And before you worry that this is going to drive up your grocery bill, research shows keeping a vegetarian diet can actually save you around $750 annually.

Don’t worry so much about protein

There’s a common misconception that neither vegetarians nor vegans can possibly get enough protein, but the truth of the matter is that the average American consumes more protein than their body needs, Kateman said. Vegetarian proteins like quinoa, lentils, nuts — even spinach — exist in nature and do a great job of building muscle and keeping humans satiated. “The thing with getting full is to eat foods with lots of fiber,” Kateman said, noting that one of his favorite bases is combining beans and brown rice. What's really exciting (for those that like to eat, that is) is that you can eat a lot of vegetables and vegetarian proteins without eating close to the amount of calories you would with meat products.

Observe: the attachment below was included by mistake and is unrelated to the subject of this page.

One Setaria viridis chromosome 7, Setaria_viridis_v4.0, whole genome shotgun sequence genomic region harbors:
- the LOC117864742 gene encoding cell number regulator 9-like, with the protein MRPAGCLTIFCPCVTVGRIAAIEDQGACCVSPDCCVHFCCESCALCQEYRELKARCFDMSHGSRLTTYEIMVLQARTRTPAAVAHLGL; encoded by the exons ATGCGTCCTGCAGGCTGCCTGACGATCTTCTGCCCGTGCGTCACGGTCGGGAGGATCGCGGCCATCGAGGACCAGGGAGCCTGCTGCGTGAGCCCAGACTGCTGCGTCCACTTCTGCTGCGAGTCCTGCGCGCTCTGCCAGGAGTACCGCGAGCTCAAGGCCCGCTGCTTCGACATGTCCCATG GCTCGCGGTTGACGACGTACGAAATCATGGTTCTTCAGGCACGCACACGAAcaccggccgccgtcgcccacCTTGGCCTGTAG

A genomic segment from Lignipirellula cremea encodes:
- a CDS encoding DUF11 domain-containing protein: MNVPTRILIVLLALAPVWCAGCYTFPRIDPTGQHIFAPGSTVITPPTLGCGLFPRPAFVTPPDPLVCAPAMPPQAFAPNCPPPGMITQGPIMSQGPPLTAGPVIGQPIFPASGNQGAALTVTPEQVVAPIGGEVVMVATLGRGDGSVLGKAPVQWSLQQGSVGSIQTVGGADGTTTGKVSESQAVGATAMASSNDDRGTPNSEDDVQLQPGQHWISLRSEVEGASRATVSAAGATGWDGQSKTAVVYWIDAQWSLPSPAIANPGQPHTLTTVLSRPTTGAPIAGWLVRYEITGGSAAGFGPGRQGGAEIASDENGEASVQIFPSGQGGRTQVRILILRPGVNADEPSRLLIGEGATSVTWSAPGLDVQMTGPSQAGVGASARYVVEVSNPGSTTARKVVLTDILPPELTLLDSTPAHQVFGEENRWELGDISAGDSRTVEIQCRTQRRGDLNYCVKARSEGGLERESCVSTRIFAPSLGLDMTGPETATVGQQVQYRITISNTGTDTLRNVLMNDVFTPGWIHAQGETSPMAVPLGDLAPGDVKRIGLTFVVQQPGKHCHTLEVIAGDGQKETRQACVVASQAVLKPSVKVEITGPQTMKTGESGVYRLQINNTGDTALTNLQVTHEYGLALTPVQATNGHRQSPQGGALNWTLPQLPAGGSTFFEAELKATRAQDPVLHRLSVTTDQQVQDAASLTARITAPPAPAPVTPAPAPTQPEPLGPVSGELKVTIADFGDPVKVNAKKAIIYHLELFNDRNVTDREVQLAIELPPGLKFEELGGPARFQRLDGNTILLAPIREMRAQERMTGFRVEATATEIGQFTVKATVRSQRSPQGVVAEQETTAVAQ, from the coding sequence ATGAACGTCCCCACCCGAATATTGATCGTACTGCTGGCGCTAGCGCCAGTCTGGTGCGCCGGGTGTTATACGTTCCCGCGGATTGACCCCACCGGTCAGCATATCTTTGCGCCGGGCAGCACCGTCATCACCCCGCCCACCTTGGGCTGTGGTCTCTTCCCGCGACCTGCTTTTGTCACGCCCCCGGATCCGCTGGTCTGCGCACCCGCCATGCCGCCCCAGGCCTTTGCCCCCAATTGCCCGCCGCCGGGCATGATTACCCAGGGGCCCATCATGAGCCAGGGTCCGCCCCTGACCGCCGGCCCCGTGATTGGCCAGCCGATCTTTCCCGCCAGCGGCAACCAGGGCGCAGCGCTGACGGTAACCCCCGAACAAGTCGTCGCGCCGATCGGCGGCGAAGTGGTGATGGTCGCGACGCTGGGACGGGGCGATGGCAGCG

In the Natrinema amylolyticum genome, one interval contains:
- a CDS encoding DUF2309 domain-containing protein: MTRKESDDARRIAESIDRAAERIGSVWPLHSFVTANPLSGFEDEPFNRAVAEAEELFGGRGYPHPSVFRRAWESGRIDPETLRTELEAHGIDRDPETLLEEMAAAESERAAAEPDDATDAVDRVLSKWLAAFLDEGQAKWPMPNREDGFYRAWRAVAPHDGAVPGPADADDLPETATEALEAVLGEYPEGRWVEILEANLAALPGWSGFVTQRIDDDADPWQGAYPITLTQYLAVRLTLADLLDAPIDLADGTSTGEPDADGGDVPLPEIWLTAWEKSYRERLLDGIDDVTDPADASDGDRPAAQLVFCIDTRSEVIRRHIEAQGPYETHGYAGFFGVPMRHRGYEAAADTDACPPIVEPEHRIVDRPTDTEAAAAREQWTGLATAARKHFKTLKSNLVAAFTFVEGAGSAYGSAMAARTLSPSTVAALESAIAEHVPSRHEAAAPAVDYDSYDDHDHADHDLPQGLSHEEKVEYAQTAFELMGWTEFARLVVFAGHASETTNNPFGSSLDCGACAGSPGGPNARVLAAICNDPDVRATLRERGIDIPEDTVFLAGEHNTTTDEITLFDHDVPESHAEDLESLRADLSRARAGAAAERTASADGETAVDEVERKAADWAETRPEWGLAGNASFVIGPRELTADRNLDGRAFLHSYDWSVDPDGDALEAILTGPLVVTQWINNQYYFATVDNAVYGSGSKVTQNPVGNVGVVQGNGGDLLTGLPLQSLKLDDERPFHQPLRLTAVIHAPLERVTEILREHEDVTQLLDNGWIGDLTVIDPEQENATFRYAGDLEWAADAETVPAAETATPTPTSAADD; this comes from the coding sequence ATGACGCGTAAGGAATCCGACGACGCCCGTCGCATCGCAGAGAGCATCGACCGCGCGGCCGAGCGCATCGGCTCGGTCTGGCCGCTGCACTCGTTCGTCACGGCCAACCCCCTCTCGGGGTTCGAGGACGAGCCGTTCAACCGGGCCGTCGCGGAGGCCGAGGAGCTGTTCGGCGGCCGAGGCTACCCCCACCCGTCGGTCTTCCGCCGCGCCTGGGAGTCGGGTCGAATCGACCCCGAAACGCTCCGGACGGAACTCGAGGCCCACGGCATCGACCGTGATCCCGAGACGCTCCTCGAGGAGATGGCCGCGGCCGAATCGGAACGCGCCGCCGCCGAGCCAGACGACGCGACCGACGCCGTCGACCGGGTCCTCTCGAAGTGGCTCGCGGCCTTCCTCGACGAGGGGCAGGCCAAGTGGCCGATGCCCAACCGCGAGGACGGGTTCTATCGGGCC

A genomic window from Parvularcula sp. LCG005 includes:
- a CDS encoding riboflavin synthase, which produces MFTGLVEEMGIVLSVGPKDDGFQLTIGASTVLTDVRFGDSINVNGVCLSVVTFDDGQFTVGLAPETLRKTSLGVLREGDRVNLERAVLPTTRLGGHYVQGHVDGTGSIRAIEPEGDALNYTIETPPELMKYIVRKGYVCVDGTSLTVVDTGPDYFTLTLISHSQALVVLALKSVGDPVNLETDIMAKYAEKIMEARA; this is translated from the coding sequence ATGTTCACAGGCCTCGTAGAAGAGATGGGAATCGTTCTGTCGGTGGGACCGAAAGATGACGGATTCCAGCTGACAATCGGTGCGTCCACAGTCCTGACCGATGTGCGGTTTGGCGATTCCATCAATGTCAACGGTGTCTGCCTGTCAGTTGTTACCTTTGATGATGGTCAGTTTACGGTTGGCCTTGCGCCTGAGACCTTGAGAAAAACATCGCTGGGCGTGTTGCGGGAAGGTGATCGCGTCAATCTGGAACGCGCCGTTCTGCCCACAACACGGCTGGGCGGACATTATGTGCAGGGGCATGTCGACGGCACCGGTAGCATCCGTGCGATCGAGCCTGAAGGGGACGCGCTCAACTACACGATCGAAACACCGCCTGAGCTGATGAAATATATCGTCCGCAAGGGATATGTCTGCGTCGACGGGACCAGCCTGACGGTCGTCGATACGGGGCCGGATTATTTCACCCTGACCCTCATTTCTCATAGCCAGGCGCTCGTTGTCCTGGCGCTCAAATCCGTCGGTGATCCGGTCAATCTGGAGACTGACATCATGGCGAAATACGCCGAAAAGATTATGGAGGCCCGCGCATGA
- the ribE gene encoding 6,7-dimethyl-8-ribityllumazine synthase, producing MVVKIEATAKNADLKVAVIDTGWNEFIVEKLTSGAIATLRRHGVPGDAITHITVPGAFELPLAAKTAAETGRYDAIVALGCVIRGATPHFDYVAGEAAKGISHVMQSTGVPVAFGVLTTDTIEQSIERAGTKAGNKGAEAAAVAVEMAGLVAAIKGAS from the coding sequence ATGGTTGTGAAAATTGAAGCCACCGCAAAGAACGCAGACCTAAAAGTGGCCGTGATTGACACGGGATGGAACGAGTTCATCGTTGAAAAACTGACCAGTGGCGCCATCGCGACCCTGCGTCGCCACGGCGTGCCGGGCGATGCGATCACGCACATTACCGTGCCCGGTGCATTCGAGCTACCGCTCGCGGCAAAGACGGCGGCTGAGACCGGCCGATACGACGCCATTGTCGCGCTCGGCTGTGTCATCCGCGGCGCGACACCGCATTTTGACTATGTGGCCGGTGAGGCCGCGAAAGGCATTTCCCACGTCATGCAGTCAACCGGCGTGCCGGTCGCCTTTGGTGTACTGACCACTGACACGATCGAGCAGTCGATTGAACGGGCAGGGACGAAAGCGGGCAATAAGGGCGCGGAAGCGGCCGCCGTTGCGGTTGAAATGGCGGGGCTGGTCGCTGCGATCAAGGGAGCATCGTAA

Sisters Venus and Serena Williams follow a vegan diet during the tennis season, and body builder Torre Washington — pictured below — keeps his diet animal product-free.

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Give up on being perfect

“This is not about being perfect or pure,” Kateman said, but about reducing your meat consumption. “The best way to start is just to try it out.” Kateman said being compassionate to yourself during your first test phase is important; the entire premise is to eat less meat than you once did. So remind yourself of your success every time you pick nachos topped with beans instead of beef, or the tofu burrito over the chicken one.

How much do you trust the information in this article?

Kate Bratskeir

Kate Bratskeir is a Food Editor at Mic. She can be reached at kate@mic.com.